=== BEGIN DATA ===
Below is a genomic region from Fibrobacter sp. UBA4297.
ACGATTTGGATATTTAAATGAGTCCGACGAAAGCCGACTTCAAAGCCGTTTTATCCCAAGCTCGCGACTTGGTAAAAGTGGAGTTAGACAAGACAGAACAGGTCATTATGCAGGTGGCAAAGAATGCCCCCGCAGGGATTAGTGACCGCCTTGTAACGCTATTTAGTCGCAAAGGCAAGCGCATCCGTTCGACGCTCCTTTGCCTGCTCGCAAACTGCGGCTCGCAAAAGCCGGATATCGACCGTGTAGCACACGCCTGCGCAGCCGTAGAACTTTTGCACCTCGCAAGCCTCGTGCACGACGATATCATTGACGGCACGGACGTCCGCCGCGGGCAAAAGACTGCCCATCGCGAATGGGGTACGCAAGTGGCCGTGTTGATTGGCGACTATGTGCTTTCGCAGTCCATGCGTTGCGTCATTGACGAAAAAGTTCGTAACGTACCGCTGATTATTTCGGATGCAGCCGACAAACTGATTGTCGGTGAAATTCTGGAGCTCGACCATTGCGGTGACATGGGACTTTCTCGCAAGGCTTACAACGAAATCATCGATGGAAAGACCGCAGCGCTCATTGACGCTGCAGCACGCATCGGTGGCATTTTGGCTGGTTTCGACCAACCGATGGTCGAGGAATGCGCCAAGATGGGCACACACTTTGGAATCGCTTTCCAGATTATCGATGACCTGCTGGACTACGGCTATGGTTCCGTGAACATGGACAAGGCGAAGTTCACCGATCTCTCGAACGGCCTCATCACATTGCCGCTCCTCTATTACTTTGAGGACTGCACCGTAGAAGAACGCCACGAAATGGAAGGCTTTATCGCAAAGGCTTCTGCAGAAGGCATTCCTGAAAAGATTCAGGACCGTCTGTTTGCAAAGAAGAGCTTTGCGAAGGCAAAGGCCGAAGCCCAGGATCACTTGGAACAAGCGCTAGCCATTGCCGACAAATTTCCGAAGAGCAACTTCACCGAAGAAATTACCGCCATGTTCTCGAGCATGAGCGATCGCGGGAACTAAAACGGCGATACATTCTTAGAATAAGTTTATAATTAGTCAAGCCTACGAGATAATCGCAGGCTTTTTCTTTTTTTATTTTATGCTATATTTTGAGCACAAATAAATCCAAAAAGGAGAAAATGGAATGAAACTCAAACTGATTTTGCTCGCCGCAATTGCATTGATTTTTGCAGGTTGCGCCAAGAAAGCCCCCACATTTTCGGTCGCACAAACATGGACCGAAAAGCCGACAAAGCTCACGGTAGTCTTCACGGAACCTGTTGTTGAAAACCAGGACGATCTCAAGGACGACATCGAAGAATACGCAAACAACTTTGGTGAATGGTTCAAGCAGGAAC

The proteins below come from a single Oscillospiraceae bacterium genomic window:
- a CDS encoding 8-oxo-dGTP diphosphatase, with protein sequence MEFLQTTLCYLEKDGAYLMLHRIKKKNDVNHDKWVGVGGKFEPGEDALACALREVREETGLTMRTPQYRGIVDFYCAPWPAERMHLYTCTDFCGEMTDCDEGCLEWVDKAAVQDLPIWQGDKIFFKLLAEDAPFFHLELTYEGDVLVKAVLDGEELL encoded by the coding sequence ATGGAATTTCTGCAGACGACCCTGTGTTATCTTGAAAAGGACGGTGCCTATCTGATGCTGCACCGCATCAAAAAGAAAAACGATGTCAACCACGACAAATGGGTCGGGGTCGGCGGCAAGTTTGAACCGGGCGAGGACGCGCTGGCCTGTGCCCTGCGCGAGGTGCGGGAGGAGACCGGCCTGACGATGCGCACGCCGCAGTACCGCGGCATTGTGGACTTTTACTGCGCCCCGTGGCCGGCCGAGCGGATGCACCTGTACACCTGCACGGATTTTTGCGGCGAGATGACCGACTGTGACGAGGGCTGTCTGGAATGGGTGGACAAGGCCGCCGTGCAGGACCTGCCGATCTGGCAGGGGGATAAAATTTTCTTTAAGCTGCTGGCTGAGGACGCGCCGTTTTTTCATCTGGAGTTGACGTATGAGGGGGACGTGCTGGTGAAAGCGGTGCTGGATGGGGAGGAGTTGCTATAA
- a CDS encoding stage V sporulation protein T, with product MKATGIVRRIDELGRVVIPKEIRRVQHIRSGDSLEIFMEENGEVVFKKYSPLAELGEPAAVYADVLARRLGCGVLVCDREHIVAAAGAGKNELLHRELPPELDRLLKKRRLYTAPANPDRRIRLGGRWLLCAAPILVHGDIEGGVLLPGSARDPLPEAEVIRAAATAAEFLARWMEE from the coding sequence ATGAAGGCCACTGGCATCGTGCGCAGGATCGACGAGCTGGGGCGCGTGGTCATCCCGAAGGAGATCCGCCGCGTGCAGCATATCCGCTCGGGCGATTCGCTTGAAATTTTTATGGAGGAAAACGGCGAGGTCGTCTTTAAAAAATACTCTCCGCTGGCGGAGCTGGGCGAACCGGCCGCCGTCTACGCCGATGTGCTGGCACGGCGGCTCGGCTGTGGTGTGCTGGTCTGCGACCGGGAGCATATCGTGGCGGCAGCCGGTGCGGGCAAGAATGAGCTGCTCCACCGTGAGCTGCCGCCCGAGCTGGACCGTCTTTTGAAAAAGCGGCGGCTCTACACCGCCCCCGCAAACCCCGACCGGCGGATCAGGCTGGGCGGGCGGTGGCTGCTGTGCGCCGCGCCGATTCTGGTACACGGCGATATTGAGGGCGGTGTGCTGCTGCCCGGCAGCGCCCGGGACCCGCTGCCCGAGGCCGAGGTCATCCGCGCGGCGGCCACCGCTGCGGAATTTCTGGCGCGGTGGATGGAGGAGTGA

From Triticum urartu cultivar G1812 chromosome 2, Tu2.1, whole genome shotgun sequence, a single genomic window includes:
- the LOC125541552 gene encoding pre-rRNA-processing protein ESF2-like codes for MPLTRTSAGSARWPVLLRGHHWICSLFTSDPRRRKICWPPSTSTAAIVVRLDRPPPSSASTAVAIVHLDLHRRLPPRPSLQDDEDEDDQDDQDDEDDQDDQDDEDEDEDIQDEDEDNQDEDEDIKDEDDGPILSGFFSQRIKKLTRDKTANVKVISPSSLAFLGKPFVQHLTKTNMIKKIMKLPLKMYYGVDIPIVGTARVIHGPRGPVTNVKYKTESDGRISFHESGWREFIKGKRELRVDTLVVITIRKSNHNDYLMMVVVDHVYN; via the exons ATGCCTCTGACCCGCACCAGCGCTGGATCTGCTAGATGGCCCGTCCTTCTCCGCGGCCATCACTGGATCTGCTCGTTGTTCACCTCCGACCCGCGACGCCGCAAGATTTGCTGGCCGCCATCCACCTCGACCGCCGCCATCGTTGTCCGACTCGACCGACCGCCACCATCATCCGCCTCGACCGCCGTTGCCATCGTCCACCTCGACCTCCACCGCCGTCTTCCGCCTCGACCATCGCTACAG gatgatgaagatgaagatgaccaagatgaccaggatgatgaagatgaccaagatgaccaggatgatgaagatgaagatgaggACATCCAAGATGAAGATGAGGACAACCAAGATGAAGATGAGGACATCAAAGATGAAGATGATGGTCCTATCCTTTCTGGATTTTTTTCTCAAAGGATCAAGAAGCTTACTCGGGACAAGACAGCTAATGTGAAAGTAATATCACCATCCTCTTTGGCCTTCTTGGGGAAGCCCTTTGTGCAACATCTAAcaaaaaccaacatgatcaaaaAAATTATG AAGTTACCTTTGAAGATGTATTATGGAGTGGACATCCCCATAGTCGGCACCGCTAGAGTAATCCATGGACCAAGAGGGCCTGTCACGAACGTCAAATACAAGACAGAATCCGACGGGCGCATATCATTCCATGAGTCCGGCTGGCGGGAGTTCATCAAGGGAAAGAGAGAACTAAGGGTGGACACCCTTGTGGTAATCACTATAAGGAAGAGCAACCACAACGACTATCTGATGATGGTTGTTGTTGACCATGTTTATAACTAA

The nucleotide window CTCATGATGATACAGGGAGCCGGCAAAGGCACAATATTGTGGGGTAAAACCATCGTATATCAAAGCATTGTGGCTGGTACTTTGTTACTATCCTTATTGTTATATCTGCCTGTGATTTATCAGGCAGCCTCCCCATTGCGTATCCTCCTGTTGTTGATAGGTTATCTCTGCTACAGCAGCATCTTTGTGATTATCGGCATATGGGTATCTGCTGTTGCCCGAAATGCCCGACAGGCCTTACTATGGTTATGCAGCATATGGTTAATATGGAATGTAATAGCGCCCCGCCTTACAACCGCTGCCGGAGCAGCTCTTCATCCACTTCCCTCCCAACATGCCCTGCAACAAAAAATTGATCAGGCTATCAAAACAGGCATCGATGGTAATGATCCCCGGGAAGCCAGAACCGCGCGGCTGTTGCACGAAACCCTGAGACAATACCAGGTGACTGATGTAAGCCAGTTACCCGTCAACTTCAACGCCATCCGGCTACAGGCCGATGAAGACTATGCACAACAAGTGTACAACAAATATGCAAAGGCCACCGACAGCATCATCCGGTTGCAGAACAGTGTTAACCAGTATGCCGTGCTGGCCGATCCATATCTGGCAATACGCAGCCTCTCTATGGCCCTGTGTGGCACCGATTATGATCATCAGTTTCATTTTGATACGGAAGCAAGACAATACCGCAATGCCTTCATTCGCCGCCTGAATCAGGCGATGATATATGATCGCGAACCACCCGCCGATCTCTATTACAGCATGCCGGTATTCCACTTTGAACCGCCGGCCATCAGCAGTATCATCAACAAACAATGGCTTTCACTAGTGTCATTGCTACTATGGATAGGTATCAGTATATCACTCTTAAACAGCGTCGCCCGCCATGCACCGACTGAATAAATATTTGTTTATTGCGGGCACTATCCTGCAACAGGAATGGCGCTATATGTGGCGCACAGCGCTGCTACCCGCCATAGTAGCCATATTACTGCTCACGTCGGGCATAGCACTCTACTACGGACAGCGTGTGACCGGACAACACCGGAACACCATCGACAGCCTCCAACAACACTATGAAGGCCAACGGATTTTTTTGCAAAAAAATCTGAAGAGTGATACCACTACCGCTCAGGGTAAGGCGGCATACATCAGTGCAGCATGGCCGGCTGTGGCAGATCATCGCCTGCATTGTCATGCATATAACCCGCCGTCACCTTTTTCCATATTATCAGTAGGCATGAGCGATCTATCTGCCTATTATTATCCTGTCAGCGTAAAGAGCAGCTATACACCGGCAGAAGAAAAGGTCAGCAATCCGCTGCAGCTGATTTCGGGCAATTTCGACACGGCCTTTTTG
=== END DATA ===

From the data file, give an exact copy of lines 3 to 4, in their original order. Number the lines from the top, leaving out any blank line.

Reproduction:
The proteins below come from a single Oscillospiraceae bacterium genomic window:
- a CDS encoding 8-oxo-dGTP diphosphatase, with protein sequence MEFLQTTLCYLEKDGAYLMLHRIKKKNDVNHDKWVGVGGKFEPGEDALACALREVREETGLTMRTPQYRGIVDFYCAPWPAERMHLYTCTDFCGEMTDCDEGCLEWVDKAAVQDLPIWQGDKIFFKLLAEDAPFFHLELTYEGDVLVKAVLDGEELL encoded by the coding sequence ATGGAATTTCTGCAGACGACCCTGTGTTATCTTGAAAAGGACGGTGCCTATCTGATGCTGCACCGCATCAAAAAGAAAAACGATGTCAACCACGACAAATGGGTCGGGGTCGGCGGCAAGTTTGAACCGGGCGAGGACGCGCTGGCCTGTGCCCTGCGCGAGGTGCGGGAGGAGACCGGCCTGACGATGCGCACGCCGCAGTACCGCGGCATTGTGGACTTTTACTGCGCCCCGTGGCCGGCCGAGCGGATGCACCTGTACACCTGCACGGATTTTTGCGGCGAGATGACCGACTGTGACGAGGGCTGTCTGGAATGGGTGGACAAGGCCGCCGTGCAGGACCTGCCGATCTGGCAGGGGGATAAAATTTTCTTTAAGCTGCTGGCTGAGGACGCGCCGTTTTTTCATCTGGAGTTGACGTATGAGGGGGACGTGCTGGTGAAAGCGGTGCTGGATGGGGAGGAGTTGCTATAA